Vitamin D is a hormone and has many functions in the body:
- promotes the absorption of calcium, necessary for bone health
- supports immune response to infections
- helps to limit inflammation and regulate the immune system
Low Vitamin D is common and deficiency of Vitamin D (very low levels in the blood) may cause thin bones and increase the risk for fractures. Low Vitamin D may cause muscle weakness and a deficiency may increase your risk for certain types of cancer, heart disease and even mood disorders.
Several epidemiological studies (studies of populations) have shown that low Vitamin D is one of several risk factors
that can contribute to the development of MS. Other studies have suggested that low Vitamin D may be associated with more MS activity. However, it has not been established that correcting low Vitamin D impacts the MS disease course. Vitamin D and MS continues to be an active area of research
Our best source of Vitamin D is sun exposure (about 15 minutes/day) – which allows our body to make its own Vitamin D by absorption through the skin. But with less time in the sun due to skin cancer risk, and the use of sunscreens, sun exposure is often limited. Also, for some, heat exposure can temporarily make MS symptoms feel worse. Food sources of Vitamin D include oily fish (such as salmon or tuna), beef liver, egg yolks, pork, fortified foods such as milk and juices. It is difficult to get sufficient Vitamin D from food, so most people who have low Vitamin D take a supplement.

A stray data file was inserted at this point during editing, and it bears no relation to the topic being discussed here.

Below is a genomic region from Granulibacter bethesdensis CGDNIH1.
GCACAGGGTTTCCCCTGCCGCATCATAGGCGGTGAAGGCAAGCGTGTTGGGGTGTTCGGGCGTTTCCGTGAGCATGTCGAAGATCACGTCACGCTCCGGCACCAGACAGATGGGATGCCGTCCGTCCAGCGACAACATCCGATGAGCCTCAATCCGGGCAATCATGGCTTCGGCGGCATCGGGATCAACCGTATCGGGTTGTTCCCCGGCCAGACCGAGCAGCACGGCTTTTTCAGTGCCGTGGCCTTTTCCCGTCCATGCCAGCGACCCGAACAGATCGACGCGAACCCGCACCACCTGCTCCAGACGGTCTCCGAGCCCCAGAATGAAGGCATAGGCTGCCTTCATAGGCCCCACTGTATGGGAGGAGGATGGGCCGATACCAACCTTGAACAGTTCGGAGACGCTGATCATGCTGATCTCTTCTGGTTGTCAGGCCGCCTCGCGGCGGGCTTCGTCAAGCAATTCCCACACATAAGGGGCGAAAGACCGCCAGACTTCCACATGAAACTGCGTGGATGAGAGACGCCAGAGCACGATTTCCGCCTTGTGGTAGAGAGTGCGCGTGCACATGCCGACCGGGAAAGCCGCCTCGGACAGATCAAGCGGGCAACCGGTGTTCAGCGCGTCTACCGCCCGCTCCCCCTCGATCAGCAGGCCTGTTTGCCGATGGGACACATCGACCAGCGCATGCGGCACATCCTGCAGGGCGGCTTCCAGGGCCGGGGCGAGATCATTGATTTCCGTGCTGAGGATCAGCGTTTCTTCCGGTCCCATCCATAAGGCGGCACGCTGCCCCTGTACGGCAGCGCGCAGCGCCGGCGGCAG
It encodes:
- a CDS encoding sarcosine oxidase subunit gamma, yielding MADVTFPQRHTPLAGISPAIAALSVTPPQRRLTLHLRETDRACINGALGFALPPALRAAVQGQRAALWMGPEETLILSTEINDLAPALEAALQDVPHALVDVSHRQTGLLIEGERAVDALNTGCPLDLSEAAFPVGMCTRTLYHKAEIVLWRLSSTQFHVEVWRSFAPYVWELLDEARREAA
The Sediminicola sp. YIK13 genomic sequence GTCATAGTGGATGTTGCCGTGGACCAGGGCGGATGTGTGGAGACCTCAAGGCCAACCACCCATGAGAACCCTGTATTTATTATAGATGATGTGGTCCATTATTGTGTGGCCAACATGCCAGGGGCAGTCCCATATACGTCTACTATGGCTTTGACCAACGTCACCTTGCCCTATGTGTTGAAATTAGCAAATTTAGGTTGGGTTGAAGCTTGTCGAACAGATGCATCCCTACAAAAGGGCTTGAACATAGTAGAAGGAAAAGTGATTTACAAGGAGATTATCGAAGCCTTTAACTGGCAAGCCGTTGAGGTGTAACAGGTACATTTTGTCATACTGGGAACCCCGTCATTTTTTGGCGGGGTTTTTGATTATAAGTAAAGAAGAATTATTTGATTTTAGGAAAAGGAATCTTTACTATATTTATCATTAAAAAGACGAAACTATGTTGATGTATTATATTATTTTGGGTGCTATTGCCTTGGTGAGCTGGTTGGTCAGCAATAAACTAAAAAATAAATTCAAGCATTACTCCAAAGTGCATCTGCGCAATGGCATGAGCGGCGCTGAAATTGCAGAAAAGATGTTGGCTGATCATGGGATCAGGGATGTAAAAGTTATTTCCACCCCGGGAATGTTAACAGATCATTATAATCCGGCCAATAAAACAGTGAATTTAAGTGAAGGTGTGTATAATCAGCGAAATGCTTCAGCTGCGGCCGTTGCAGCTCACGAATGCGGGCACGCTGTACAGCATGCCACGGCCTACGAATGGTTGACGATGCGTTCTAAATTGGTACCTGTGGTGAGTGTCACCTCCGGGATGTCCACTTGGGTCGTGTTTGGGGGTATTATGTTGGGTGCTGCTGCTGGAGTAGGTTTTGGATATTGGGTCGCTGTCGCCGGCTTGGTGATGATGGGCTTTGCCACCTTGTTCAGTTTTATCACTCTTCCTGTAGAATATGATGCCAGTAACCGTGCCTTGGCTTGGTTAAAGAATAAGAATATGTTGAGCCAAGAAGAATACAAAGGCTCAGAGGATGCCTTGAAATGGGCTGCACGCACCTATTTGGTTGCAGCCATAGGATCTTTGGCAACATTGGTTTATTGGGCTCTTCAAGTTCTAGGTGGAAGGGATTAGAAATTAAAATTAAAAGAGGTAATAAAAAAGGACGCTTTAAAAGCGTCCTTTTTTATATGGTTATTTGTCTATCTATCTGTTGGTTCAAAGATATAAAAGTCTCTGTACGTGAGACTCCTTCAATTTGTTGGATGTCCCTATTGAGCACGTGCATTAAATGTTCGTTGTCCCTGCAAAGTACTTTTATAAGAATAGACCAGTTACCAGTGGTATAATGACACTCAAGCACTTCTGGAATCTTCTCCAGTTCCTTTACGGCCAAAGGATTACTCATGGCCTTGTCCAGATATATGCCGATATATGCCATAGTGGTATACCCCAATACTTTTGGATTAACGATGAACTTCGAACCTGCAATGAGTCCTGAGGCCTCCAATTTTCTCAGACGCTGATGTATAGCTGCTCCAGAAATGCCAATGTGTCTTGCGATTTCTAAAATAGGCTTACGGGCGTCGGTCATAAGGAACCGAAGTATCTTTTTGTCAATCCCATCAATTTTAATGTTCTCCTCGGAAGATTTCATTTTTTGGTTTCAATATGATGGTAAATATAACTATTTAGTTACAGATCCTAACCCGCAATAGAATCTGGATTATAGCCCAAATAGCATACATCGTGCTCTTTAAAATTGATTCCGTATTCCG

It is possible to get too much Vitamin D from supplements, and too much can cause side effects – such as kidney stones, kidney failure, bone loss, fatigue, dizziness, confusion, vomiting and nausea. Your supplement dose needs to be individualized and ideally based upon your blood level of Vitamin D. Work with your MS provider or your primary care provider to determine the dose that you should take.